Synopses & Reviews
Paul Auster's brilliant debut novels, City of Glass, Ghosts, and The Locked Room brought him international acclaim for his creation of a new genre, mixing elements of the standard detective fiction and postmodern fiction.City of Glass combines dark, Kafka-like humor with all the suspense of a Hitchcock film as a writer of detective stories becomes embroiled in a complex and puzzling series of events, beginning with a call from a stranger in the middle of the night asking for the author ? Paul Auster ? himself. Ghosts, the second volume of this interconnected trilogy, introduces Blue, a private detective hired to watch a man named Black, who, as he becomes intermeshed into a haunting and claustrophobic game of hide-and-seek, is lured into the very trap he has created.The final volume, The Locked Room, also begins with a mystery, told this time in the first-person narrative. The nameless hero journeys into the unknown as he attempts to reconstruct the past which he has experienced almost as a dream. Together these three fictions lead the listener on adventures that expand the mind as they entertain.Auster harnesses the inquiring spirit any reader brings to a mystery, redirecting it from the grubby search for a wrongdoer to the more rarified search for the self. (New York Times Book Review)Bonus audio: James Atlas interview with the Author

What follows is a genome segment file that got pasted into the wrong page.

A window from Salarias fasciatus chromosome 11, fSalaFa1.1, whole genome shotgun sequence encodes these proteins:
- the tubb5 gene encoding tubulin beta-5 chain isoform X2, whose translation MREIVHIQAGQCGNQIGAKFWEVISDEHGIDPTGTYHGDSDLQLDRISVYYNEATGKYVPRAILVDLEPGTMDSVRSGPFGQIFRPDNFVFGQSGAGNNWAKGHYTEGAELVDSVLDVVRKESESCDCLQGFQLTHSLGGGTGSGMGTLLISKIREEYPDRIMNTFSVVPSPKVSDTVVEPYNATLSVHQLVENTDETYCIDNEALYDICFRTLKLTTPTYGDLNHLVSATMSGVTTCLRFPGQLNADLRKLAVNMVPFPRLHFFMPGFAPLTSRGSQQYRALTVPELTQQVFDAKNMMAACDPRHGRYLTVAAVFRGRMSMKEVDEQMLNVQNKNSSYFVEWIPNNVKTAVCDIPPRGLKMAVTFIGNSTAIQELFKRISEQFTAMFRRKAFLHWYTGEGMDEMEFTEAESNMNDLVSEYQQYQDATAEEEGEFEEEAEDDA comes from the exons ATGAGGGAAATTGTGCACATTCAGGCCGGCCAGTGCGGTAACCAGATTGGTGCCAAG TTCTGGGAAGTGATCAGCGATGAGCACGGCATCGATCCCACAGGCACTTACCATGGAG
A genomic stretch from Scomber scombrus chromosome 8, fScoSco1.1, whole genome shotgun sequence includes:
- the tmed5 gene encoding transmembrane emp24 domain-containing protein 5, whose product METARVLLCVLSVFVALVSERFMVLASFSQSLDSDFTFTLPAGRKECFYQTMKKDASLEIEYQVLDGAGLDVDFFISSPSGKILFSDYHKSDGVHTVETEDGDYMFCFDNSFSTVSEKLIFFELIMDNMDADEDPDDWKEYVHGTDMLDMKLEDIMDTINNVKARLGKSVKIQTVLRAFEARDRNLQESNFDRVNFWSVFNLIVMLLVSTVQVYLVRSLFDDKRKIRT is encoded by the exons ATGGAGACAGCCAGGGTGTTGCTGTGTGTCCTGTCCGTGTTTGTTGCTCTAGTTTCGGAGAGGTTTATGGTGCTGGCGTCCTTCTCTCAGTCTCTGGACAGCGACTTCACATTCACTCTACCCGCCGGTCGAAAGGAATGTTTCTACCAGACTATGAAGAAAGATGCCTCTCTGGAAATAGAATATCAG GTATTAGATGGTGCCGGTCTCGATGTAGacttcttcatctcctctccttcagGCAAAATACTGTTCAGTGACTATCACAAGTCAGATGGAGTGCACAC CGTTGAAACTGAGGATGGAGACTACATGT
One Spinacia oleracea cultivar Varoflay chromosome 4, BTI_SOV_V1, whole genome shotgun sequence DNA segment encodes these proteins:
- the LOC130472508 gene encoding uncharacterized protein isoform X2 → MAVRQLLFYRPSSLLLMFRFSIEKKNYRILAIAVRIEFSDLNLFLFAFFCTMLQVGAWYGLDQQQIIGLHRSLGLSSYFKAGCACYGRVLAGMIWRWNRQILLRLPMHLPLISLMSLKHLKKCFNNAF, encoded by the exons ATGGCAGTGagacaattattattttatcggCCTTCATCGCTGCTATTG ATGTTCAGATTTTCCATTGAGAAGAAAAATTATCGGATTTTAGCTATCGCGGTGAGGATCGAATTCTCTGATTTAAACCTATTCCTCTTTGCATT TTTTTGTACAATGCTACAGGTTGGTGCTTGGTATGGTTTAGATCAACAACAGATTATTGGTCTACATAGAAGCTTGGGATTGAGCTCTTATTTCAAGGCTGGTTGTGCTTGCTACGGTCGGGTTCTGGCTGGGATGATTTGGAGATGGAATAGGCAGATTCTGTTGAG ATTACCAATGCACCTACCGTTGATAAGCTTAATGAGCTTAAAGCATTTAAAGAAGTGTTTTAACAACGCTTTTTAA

"Joe Barrett has the low, gravelly voice of old detective movies. His phrasing is good, his characterizations clear and dramatic, and his rendering of Kafkaesque mysteriousness draws us deeper and deeper into this peculiar, interconnected trilogy. Auster's first novel purports to be a set of detective stories, but each pretzellike section twists into a search for identity--particularly that of the author. Fans of postmodern fiction will love Barrett's reading, but even more skeptical listeners might still be intrigued by Auster's medium and message. A Picador paperback. (May)" Publishers Weekly (Copyright PWyxz LLC)
Auster's brilliant debut novels, "City of Glass, Ghosts," and "The Locked Room" brought him international acclaim for his creation of a new genre, mixing elements of the standard detective fiction and postmodern fiction. Now his New York Trilogy is presented in one audio volume.